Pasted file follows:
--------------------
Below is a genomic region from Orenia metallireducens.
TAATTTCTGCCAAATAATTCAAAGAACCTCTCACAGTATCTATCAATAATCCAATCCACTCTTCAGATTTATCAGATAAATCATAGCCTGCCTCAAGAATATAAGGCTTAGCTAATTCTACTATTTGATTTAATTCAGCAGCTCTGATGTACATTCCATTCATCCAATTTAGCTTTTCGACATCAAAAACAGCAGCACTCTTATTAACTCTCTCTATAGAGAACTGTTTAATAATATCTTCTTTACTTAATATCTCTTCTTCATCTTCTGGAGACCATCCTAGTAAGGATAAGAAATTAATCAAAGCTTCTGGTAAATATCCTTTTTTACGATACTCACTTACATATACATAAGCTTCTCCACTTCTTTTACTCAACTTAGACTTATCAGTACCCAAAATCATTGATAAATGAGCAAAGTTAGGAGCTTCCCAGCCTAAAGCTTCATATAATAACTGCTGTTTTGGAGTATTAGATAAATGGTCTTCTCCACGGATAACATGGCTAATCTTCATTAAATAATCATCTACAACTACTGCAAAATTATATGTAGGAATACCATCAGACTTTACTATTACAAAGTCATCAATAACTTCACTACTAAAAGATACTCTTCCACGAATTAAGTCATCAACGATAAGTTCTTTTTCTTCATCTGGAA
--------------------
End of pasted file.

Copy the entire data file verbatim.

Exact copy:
Below is a genomic region from Orenia metallireducens.
TAATTTCTGCCAAATAATTCAAAGAACCTCTCACAGTATCTATCAATAATCCAATCCACTCTTCAGATTTATCAGATAAATCATAGCCTGCCTCAAGAATATAAGGCTTAGCTAATTCTACTATTTGATTTAATTCAGCAGCTCTGATGTACATTCCATTCATCCAATTTAGCTTTTCGACATCAAAAACAGCAGCACTCTTATTAACTCTCTCTATAGAGAACTGTTTAATAATATCTTCTTTACTTAATATCTCTTCTTCATCTTCTGGAGACCATCCTAGTAAGGATAAGAAATTAATCAAAGCTTCTGGTAAATATCCTTTTTTACGATACTCACTTACATATACATAAGCTTCTCCACTTCTTTTACTCAACTTAGACTTATCAGTACCCAAAATCATTGATAAATGAGCAAAGTTAGGAGCTTCCCAGCCTAAAGCTTCATATAATAACTGCTGTTTTGGAGTATTAGATAAATGGTCTTCTCCACGGATAACATGGCTAATCTTCATTAAATAATCATCTACAACTACTGCAAAATTATATGTAGGAATACCATCAGACTTTACTATTACAAAGTCATCAATAACTTCACTACTAAAAGATACTCTTCCACGAATTAAGTCATCAACGATAAGTTCTTTTTCTTCATCTGGAA